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SWIR Vision Systems aims quantum-dot cameras at industrial imaging

30 Mar 2018

Research Triangle Park venture to offer high-resolution infrared imagers based on layer of colloidal lead sulfide dots.

A new spin-out company from the Research Triangle Institute (RTI International) in North Carolina is set to commercialize a range of low-cost, high-resolution short-wave infrared cameras based around a sensor featuring an active layer of colloidal quantum dots (CQDs).

SWIR Vision Systems says it will aim the technology at applications in industrial machine vision, automotive, agriculture, and security markets, among others.

PbS dots key
The key to the approach is the use of lead sulfide CQDs - which can be fabricated directly on top of a commercial CMOS read-out circuit (ROIC) – in place of epitaxial indium gallium arsenide (InGaAs) layers grown on indium phosphide (InP) substrates that must then be matched carefully to silicon wafers.

The resulting “Acuros” cameras from SWIR Vision, set to be available in three different resolution formats, will operate across the visible and near-infrared wavelength range, up to 1700 nm.

CEO George Wildeman told optics.org that the CQD technology, which was partly developed under the US Defense Advanced Research Projects Agency (DARPA) program entitled Wafer-Scale Infrared Detectors (WIRED), can be deposited to form arrays of p-n heterojunctions using low-temperature, low-cost processing techniques.

“Our business model includes in-house manufacturing of our core sensor technology,” added Wildeman, who has previously held senior roles at the likes of Corning, Leica Microsystems, and Duke University.

“We intend to utilize low-cost manufacturing partners for some of the camera components. Commercially, we plan to sell both directly and indirectly into targeted segments, leveraging value-added partners, integrators and distributors to access selected markets.”

Currently SWIR Vision has fewer than ten employees, but Wildeman expects that number to grow this year as the Acuros is commercialized, and when production ramps next year.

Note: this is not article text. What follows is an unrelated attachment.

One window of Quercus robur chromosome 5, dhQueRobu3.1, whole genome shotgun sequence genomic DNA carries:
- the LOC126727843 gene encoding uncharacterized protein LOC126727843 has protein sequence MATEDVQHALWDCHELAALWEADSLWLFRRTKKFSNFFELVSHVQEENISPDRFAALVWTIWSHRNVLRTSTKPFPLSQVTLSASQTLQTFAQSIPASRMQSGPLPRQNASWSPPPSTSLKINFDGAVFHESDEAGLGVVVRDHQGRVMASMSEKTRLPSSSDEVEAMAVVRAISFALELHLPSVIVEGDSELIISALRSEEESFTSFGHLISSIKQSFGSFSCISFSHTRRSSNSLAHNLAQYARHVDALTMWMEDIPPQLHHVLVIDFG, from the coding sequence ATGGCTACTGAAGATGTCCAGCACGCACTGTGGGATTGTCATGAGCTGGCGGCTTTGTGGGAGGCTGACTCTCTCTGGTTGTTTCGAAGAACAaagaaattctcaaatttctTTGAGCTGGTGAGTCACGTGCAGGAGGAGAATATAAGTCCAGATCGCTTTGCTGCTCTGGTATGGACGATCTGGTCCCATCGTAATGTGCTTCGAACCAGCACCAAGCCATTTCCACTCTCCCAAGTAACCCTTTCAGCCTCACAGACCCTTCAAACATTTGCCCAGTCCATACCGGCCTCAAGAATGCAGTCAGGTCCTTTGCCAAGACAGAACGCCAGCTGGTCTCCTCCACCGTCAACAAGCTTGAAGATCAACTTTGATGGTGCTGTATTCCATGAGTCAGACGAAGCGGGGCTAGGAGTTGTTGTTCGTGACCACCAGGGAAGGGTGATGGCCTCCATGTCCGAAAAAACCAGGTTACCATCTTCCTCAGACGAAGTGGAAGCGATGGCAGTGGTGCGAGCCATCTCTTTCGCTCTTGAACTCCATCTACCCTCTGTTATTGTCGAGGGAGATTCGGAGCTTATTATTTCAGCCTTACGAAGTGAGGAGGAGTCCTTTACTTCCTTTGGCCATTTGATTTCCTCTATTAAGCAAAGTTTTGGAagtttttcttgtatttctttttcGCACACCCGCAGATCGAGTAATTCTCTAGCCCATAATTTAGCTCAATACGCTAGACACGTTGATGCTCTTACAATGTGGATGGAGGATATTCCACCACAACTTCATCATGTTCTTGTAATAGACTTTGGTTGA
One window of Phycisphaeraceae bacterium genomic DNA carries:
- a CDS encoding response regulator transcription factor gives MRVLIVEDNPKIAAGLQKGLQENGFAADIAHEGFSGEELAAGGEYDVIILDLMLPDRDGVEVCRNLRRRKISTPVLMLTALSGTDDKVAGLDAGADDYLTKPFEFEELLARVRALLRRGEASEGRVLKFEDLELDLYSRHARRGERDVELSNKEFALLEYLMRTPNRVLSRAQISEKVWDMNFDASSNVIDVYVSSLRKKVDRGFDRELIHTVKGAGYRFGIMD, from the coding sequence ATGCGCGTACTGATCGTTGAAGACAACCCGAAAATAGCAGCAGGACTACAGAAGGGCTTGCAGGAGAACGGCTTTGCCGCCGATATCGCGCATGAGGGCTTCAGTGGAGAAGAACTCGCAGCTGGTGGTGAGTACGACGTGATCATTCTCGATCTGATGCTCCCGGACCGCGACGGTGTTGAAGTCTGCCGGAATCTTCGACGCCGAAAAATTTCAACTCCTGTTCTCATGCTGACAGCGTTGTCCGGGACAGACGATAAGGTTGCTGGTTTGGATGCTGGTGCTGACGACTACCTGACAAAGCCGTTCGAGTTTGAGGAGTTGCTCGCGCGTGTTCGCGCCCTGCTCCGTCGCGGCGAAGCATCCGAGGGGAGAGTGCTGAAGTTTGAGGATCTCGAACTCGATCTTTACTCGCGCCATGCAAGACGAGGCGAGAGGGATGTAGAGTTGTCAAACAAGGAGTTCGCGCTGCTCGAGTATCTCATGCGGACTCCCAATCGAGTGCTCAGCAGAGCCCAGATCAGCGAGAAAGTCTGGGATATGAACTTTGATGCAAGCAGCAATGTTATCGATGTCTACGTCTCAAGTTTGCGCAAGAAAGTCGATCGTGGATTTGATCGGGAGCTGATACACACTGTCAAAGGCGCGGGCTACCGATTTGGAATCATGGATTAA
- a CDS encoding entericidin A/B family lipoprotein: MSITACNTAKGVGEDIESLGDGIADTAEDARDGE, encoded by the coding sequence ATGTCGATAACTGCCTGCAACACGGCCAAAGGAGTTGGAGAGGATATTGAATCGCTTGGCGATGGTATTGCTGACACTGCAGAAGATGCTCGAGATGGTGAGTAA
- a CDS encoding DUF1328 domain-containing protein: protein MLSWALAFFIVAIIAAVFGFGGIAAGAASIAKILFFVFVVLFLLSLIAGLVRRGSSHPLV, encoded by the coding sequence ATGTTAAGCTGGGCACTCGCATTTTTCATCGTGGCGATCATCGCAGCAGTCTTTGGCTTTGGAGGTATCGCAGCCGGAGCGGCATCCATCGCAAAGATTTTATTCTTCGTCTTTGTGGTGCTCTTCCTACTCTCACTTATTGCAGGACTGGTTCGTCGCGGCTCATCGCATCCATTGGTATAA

Initial financial backing for the firm comes from parent RTI International, with operations for CQD sensor production and final camera assembly already established within a Research Triangle Park semiconductor processing facility. This US Securities & Exchange Commission (SEC) filing by the company suggests an initial $1 million round of seed funding from a combination of equity and debt.

Hybridization step eliminated
Critically, explains the CEO, InGaAs-based imagers require not just complex, high-temperature epitaxial growth, but expensive chip-level heterogenous hybridization processes, to connect the compound semiconductor and silicon CMOS pixels.

The cost of that complexity also imposes practical limitations on array and pixel size - effectively limiting InGaAs devices to VGA-level resolution. In contrast the monolithic approach by SWIR Vision Systems requires no epitaxial growth or expensive InP substrates, and eliminates the need for the hybridization steps.

One inevitable trade-off comes in the form of a lower sensitivity for photon-starved applications - an Acuros data sheet claims 15 per cent quantum efficiency, compared with a maximum of around 80 per cent for InGaAs-based cameras.

But Wildeman says that the CQD-based sensor will still offer high performance in daylight, or in applications featuring active illumination. “Also, in our research and development roadmap, we expect further quantum efficiency improvements to come,” he added.

The CEO expects the novel technology to both disrupt and expand the market for SWIR cameras by offering a lower cost point for high-resolution imaging, while Acuros’ classification as a non-ITAR “EAR99” product will also permit global adoption.

“We expect to displace InGaAs technology first in applications where higher resolution is valued, and where cost-sensitivity is important,” Wildeman told optics.org.

“We are seeing many potential uses for the technology. To start we are engaging commercial customers with hot glass, liquid fill level, food sorting, and semiconductor inspection applications, to name a few.”

Once in production, the Acuros cameras will be available in three different formats: a 640x512 pixel resolution “VGA”; 1280x1024 “1MP”; and 1920x1080 “HD”.

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